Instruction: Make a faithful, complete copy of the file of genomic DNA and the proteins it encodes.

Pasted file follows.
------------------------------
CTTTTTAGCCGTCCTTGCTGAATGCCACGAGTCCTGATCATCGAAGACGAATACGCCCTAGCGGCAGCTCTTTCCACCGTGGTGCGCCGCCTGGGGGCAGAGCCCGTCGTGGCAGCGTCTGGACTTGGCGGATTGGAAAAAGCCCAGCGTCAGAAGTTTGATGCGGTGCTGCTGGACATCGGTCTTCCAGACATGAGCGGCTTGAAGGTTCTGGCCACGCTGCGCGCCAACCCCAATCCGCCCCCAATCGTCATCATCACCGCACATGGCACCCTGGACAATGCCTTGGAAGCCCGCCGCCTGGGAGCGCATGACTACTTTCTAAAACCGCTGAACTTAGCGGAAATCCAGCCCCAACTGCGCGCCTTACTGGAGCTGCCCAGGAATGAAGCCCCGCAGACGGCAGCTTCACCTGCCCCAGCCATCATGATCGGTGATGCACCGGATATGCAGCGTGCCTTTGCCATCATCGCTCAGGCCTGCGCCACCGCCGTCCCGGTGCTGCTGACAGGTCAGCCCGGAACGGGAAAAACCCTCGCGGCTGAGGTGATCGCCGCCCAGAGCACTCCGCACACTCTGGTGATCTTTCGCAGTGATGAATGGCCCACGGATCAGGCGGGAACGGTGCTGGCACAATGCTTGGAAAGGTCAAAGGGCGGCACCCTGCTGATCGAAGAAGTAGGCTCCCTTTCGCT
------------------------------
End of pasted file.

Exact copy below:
CTTTTTAGCCGTCCTTGCTGAATGCCACGAGTCCTGATCATCGAAGACGAATACGCCCTAGCGGCAGCTCTTTCCACCGTGGTGCGCCGCCTGGGGGCAGAGCCCGTCGTGGCAGCGTCTGGACTTGGCGGATTGGAAAAAGCCCAGCGTCAGAAGTTTGATGCGGTGCTGCTGGACATCGGTCTTCCAGACATGAGCGGCTTGAAGGTTCTGGCCACGCTGCGCGCCAACCCCAATCCGCCCCCAATCGTCATCATCACCGCACATGGCACCCTGGACAATGCCTTGGAAGCCCGCCGCCTGGGAGCGCATGACTACTTTCTAAAACCGCTGAACTTAGCGGAAATCCAGCCCCAACTGCGCGCCTTACTGGAGCTGCCCAGGAATGAAGCCCCGCAGACGGCAGCTTCACCTGCCCCAGCCATCATGATCGGTGATGCACCGGATATGCAGCGTGCCTTTGCCATCATCGCTCAGGCCTGCGCCACCGCCGTCCCGGTGCTGCTGACAGGTCAGCCCGGAACGGGAAAAACCCTCGCGGCTGAGGTGATCGCCGCCCAGAGCACTCCGCACACTCTGGTGATCTTTCGCAGTGATGAATGGCCCACGGATCAGGCGGGAACGGTGCTGGCACAATGCTTGGAAAGGTCAAAGGGCGGCACCCTGCTGATCGAAGAAGTAGGCTCCCTTTCGCT